Historical Markers
Flora Black Historical Marker
Mouse over for marker text

Flora Black

Laurel Highlands/Southern Alleghenies


Marker Location:
US 219, 3 miles NW of Meyersdale

Dedication Date:
October 18, 1989

Behind the Marker

"Being it is necessary and advisable to perpetuate that which was good in the pioneer homes of our grandmothers; and to preserve their spirit of patriotism and sacrifice; to foster a love for the farm and rural life of today; to uphold the dignity of farming, to teach the responsibility that lies in working the soil; to enhance the charm of a real country home; therefore to create and maintain organized groups to accomplish these ends, we, the Society of Farm Women of Pennsylvania, do associate ourselves together and adopt this constitution"

                     -Preamble, "Official Bylaws and Constitution," Society of Farm Women, 1951.
Oval shaped image set inside pink corners.  Painted from a portrait of Flora at about the time she started the Farm Women's Society in 1914. She is wearing a dark suit and pink blouse.
Color Portrait of Flora Black, 1958.

For centuries American farm women had been up before dawn to make breakfast, make the family's clothing, cook, wash, tend the children and kitchen garden, and work in the fields. New technologies, the mechanization of farm work and housework, and the growth of the nation's thriving consumer economy and culture were transforming their lives along with those of other Americans.

In the 1900s, too, they also continued to leave the homes of their childhood for new lives in America's towns and cities. Holding onto their belief in the virtues of farm life and rural values, some of these women joined local granges and social clubs to socialize and to promote their vision of America. In the 1910s, Mrs. Flora Black helped found a new social network for women in the Commonwealth.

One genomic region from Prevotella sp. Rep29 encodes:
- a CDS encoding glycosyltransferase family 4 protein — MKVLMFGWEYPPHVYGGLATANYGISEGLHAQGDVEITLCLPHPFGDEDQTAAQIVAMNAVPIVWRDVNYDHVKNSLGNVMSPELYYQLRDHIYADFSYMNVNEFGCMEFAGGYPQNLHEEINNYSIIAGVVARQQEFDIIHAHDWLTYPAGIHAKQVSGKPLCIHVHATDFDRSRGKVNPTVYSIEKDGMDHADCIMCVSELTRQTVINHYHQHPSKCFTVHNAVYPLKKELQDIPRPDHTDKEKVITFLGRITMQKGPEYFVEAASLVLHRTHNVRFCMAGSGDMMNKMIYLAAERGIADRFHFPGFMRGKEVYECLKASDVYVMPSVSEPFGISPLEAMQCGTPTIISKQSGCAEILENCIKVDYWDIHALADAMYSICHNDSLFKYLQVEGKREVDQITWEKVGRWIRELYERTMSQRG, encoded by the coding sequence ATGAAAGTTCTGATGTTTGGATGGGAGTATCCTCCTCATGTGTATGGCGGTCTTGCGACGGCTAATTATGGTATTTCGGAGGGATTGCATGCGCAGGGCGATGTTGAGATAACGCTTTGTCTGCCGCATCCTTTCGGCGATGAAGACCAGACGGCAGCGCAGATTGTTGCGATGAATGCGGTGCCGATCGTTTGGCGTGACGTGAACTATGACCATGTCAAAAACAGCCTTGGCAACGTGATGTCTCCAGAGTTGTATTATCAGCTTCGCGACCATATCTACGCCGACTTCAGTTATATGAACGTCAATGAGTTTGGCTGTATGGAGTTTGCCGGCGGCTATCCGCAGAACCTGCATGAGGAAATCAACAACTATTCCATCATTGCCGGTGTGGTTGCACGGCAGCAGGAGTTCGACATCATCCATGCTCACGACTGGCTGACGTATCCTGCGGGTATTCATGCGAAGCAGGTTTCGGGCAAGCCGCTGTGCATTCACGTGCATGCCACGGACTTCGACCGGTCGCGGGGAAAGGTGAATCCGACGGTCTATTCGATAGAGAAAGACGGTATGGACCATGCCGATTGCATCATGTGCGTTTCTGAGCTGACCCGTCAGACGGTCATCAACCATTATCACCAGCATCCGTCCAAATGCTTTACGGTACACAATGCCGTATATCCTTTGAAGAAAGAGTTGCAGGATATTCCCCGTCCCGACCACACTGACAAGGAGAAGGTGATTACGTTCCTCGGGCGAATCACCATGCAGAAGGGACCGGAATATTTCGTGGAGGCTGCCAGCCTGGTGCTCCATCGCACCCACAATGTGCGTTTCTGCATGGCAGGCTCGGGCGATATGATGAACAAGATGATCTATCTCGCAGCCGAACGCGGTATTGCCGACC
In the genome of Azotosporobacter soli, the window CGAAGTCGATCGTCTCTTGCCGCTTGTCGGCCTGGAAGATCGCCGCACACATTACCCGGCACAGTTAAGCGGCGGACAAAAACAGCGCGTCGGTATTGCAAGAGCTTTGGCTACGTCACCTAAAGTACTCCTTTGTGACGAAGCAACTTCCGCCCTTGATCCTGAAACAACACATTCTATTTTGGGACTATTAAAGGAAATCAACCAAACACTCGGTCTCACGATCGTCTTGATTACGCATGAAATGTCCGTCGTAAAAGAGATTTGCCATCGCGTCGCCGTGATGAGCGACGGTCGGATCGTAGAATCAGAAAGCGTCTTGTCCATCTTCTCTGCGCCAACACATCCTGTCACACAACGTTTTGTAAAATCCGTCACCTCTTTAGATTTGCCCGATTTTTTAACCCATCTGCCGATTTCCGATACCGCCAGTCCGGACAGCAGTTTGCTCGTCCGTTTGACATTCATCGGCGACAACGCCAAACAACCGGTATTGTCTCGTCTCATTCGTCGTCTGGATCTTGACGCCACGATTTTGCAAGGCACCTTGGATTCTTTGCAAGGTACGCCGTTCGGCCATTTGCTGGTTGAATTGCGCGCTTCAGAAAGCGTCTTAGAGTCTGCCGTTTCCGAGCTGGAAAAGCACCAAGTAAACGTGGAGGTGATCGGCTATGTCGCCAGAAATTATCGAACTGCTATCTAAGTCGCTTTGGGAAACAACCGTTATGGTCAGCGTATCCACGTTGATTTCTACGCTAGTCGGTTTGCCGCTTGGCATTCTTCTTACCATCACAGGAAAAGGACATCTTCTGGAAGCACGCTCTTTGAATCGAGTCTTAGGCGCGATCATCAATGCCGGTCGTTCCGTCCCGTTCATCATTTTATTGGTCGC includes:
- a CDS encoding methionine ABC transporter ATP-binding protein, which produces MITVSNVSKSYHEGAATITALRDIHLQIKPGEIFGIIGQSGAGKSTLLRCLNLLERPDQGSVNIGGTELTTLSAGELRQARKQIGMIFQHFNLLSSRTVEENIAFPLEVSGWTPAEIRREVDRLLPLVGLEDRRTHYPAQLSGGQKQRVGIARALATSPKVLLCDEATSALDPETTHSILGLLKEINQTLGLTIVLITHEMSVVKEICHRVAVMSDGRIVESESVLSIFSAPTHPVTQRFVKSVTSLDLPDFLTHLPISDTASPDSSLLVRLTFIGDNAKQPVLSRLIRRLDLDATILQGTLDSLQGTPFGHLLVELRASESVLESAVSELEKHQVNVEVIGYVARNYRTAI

Born Flora Snyder on February 20, 1870 in Somerset, Pennsylvania, as a girl, she did what was expected of her. She helped her mother and learned the skills necessary to be a good wife and mother. After attending schools in Somerset, Snyder went to the Maryland College for Women. After marrying Franklin B. Black in 1893, she applied the knowledge she learned as a youngster to keep their home and raise their four children. Missing the social networks she had experienced in college, Mrs. Black became convinced that farm women should also have time to get together for "fun and learning."

On October 14, 1914, Flora Black and a dozen neighbors founded "Die Hausfrauen," an organization "to contribute to the power and influence of farm women; to contribute to the community activity of farm women; to develop leadership and promote better living and working conditions in the farm homes of Pennsylvania." (The name means "the housewives" in German, and reflected the Pennsylvania German backgrounds of many of the charter members.) As anti-German sentiment grew into a hysteria that swept through the nation during American involvement in World War I, the patriotic founders, in 1917, changed the name of their organization to the "Society of Farm Women."
Image of Ladies at a 4H meeting 1949
Image of Ladies at a 4H meeting 1949

During World War I, members of the Society of Farm Women participated in local, state, and national campaigns to conserve resources and provide relief to people in need. A member of the Council of National Defense and Belgian Relief, Flora Black also worked with the Emergency Aid Society of the Pennsylvania Red Cross, and the National Food Administration. By 1918 women in eight Pennsylvania counties had formed chapters of the Society of Farm Women. In 1919, they held their first state convention at Black's "Holland Farms" home and elected her president of the new state organization. The following year, Governor markerWilliam C. Sproul invited them to hold their second state convention in the state Capitol building. (They have met annually in Harrisburg ever since.)

Flora Black served eleven years (1914-1925) as president of the society she founded, and two terms as president of the Somerset County branch (1914-1918 and 1927-1929). Active in the Society until her death in 1951, she was also deeply interested in family and state history, and served on the Pennsylvania Historical Commission in the 1920s and 1930s. In 1998, the Society of Farm Women had 2,772 members in 159 societies throughout the state.
Back to Top